The Department of Education hired 5,473 new teachers in the 2013–14 school year, the highest number in four years, after hiring plummeted to less than half that number in the 2009–10 school year, during the depths of the Great Recession. In the first three months of the current school year, hiring had already topped 3,750, with nine more months to go.
The UFT has tracked annual teacher hiring since 1991. As student enrollment climbed and the demand for special education teachers rose, annual hiring peaked in 2001 at 8,672 new teachers. It was slowed not only by the recession but also by several rounds of state budget cuts leading to years of rising class sizes.
Last year’s new teachers arrived in 75 different license areas, from American Sign Language to Swimming. The largest group, 1,875 teachers, or 34 percent of all hires, held special education licenses.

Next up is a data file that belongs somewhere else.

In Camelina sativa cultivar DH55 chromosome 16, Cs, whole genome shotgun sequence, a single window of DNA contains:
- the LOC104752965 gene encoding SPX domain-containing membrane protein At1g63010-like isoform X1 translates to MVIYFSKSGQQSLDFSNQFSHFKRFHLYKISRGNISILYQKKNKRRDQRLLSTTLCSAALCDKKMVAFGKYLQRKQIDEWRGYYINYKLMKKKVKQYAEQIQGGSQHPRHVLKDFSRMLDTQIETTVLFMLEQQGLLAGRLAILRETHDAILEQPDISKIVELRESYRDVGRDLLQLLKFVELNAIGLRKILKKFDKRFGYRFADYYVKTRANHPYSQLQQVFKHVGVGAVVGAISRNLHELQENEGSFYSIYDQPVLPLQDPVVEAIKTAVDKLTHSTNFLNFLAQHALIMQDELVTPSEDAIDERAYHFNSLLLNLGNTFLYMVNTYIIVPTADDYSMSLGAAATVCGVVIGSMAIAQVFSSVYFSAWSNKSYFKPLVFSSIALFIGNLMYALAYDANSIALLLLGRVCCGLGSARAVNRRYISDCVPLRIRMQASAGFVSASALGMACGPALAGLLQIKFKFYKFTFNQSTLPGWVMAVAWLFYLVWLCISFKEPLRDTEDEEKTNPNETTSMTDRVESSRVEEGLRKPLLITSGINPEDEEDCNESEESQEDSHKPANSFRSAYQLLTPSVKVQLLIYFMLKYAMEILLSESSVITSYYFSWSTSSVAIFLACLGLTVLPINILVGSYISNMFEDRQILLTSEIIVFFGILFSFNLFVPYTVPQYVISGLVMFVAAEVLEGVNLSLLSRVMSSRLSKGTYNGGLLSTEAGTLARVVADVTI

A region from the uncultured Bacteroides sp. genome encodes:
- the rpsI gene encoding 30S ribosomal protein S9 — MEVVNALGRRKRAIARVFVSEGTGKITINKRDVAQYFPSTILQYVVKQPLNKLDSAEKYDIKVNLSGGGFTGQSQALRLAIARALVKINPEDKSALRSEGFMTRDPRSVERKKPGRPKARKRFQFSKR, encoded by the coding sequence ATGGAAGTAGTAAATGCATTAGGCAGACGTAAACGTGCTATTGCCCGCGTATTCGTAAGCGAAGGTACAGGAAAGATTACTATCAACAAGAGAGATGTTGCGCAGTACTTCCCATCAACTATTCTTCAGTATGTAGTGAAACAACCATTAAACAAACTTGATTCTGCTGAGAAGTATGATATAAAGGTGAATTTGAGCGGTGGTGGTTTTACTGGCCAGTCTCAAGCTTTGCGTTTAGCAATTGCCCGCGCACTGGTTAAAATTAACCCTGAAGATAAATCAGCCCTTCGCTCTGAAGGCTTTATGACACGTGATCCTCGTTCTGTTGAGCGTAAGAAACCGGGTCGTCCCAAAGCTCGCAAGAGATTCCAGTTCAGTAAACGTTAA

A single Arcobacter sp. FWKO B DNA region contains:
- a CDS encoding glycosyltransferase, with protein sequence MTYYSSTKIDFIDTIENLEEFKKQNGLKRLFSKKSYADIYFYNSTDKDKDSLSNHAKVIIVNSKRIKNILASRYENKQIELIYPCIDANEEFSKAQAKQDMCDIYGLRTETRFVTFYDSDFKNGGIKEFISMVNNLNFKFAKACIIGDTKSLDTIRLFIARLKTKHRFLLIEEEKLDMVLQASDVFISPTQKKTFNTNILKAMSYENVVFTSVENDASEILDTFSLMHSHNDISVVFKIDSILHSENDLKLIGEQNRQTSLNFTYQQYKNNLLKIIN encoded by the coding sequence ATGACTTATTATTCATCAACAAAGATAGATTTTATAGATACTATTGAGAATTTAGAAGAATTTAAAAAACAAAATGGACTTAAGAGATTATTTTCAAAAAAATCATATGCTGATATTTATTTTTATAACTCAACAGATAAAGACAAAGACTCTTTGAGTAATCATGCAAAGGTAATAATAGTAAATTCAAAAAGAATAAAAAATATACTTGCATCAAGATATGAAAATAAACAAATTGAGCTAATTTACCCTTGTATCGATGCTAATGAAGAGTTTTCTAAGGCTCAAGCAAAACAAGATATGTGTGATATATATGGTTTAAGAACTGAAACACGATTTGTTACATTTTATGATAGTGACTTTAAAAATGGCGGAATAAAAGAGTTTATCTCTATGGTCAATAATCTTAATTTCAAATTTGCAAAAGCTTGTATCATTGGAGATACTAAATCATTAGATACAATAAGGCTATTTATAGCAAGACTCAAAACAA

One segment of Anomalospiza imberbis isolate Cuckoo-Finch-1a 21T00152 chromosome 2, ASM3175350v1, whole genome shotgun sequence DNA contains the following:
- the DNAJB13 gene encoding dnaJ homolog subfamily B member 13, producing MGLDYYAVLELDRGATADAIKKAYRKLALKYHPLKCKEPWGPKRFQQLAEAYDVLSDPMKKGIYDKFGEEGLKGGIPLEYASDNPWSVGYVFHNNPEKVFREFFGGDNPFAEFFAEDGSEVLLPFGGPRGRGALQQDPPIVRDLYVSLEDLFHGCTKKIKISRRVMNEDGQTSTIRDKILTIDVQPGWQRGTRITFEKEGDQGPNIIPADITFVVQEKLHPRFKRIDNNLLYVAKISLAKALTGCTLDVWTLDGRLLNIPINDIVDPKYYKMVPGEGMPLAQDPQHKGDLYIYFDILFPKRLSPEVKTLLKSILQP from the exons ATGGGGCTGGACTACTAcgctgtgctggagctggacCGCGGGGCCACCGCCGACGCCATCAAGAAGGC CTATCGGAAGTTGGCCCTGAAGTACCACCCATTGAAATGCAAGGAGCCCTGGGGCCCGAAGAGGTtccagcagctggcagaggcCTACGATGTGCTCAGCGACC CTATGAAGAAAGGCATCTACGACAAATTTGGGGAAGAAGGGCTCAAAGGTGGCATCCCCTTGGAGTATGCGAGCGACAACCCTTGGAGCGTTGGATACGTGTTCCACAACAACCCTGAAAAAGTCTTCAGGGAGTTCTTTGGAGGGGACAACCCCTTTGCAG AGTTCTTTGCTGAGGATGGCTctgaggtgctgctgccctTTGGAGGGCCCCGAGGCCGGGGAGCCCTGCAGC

The DOE also hired 67 new art teachers, a welcome turnaround after declining numbers over the previous several years. Common Branches was the second-largest license group, with 700 new teachers hired. The DOE also brought in almost 300 speech improvement teachers and 400 new math teachers.
As hiring picked up, though, there was also an uptick in attrition. In the 2013–14 school year, 7 percent of new hires quit within their first year of teaching, an improvement from a decade ago. But the quit rates of second- and third-year teachers rose. By their fourth year of teaching, the most recent data show, about a quarter of new teachers left the city school system.
While Gov. Andrew Cuomo and corporate education reformers fret over getting rid of teachers, many more leave city schools of their own volition. Last year 101 of the new special education teachers hired left before the year was up, as did 46 new Common Branches teachers and 47 new math teachers. After five years, about 40 percent of new hires are gone from city schools, the data show.